the 100% of 100$ is 100$ => the 140% of 100 $ is 140$.

This is what the text meant, hope it's clear now.




It states that-- taxable income for a particular year that exceeds 140 percent of his or her average taxable income for the previous three years.

The word exceeds states that taxable income is 140% more than(exceeds) average taxable income forof previous 3 years.

You are skipping the word "exceeds"
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Re: State X's income-averaging law allows a portion of one's income to be  [#permalink]

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New post 11 Jul 2013, 12:22
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jaituteja wrote:

It states that-- taxable income for a particular year that exceeds 140 percent of his or her average taxable income for the previous three years.

The word exceeds states that taxable income is 140% more than(exceeds) average taxable income forof previous 3 years.

You are skipping the word "exceeds"


The word exceeds makes no difference in the numbers.

(C) Individuals whose income has doubled this year after remaining about the same for five years

100$,100$,100$,100$,100$ and now 200$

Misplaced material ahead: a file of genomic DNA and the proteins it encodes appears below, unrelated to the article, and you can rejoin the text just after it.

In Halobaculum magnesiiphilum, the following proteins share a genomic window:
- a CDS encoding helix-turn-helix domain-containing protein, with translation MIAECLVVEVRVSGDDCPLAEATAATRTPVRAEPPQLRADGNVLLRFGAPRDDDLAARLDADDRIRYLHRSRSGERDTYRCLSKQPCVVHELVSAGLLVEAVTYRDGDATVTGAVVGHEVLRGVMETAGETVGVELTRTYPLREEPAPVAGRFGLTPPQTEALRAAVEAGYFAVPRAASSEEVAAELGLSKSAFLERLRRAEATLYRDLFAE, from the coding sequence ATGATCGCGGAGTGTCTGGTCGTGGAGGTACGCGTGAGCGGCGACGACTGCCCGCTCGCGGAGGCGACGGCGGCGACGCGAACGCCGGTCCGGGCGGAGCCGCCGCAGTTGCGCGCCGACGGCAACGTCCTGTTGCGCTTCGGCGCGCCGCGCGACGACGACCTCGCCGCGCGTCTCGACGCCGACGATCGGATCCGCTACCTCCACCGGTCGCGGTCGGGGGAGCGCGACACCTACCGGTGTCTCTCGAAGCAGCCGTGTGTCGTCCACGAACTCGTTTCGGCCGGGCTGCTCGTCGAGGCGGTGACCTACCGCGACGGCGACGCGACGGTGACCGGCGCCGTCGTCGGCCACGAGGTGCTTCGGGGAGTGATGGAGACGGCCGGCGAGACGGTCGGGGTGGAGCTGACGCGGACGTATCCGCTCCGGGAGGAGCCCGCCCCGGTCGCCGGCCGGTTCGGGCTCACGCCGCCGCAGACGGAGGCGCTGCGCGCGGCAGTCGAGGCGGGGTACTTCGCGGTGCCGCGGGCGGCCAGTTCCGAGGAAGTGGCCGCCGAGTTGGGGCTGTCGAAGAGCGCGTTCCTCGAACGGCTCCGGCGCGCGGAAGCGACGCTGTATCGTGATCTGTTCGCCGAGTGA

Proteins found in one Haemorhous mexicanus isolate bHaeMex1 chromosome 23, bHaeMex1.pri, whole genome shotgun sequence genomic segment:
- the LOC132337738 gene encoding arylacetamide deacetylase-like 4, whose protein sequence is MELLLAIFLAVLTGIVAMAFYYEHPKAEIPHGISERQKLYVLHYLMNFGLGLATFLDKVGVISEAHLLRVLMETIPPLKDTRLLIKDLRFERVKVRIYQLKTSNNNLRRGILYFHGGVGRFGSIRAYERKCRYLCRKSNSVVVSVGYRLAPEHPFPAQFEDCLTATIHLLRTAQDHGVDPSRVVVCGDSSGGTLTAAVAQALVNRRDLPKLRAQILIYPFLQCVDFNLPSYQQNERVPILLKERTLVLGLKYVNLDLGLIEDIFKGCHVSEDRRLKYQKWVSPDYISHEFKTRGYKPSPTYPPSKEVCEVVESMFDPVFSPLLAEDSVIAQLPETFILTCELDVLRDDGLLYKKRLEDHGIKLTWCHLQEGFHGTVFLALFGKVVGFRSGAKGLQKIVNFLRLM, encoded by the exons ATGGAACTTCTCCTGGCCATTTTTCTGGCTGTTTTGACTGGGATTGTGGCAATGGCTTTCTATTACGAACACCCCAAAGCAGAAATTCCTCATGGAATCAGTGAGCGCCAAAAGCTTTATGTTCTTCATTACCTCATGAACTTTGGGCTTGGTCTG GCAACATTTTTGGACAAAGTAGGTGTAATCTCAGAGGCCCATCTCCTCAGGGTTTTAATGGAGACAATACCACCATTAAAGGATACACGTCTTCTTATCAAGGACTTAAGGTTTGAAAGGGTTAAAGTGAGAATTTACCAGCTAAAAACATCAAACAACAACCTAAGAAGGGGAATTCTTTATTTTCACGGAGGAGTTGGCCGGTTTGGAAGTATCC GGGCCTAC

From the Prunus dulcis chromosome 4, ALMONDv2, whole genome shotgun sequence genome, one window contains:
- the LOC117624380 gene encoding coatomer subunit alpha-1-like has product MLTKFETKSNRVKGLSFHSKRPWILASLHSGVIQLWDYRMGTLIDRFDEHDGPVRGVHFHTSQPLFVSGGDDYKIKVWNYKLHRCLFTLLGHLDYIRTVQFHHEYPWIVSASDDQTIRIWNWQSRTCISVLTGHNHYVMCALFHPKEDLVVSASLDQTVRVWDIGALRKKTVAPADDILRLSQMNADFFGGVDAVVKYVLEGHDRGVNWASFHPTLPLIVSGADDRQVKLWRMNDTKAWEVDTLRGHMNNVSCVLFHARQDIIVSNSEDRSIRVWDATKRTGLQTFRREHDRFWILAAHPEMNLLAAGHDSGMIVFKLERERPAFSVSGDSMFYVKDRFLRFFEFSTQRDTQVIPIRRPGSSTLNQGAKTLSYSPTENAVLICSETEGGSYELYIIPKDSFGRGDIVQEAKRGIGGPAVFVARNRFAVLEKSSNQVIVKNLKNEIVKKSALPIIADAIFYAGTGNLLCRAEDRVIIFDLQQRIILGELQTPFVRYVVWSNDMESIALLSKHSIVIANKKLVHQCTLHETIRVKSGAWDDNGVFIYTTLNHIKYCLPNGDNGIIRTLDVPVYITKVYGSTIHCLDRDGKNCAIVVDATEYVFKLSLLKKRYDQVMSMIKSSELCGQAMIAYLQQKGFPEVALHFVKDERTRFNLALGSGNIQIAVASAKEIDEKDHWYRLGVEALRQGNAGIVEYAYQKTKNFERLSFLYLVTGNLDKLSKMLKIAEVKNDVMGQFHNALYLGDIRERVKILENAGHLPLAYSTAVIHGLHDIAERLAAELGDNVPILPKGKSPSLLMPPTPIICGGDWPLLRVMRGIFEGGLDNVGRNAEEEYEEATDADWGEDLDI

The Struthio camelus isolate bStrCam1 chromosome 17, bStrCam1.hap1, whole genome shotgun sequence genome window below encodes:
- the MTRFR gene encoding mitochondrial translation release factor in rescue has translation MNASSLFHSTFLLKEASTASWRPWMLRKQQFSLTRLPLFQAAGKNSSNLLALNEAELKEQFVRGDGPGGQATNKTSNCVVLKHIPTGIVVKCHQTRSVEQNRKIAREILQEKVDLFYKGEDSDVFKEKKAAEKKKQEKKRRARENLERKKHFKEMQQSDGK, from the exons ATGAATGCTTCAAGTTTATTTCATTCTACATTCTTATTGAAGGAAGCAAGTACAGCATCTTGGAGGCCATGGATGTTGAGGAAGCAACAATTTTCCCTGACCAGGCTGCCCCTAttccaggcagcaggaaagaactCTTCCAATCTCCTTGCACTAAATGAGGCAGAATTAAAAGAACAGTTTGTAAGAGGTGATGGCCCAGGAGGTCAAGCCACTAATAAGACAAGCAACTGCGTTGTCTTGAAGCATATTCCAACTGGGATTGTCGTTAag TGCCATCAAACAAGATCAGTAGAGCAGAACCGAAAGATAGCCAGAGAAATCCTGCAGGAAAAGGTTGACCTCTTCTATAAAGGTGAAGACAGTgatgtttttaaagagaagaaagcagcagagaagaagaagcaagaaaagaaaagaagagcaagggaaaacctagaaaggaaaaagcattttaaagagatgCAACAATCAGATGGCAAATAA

average of the past 3 years is 100$ so if is income is greater than 140$, he can have less taxes.

Which of the following individuals would be most seriously affected if income averaging were not permitted in computing the taxes owed for current year?

This individual would be affected because he earned 200$, which is more than 140$, so could have paid less taxes.

Hope this makes sense :)
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Re: State X's income-averaging law allows a portion of one's income to be  [#permalink]

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New post 05 May 2017, 07:34
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Took Some time for me to understand. But I feel all the cases other than choice C fails to stand in this scenario.

Lets see what the averaging method says.

Let income for last three years be a, b,c and current year d.

First and foremost thing, to apply this method, a tax payer's current year income should have satisfied the below case.

\(d > 1.4(\frac{(a+b+c)}{3})\)

If this method is applied then, taxpayer will pay less tax than state's current tax majors.

Now the questions stem says, In case if this method was not adapted, which of the following criteria would seriously would have affected?

Choice A - If the income of a person is steadily decreased, the the current year's income will be less than the average. Hence even this policy would be in force, this person was not eligible for income averaging.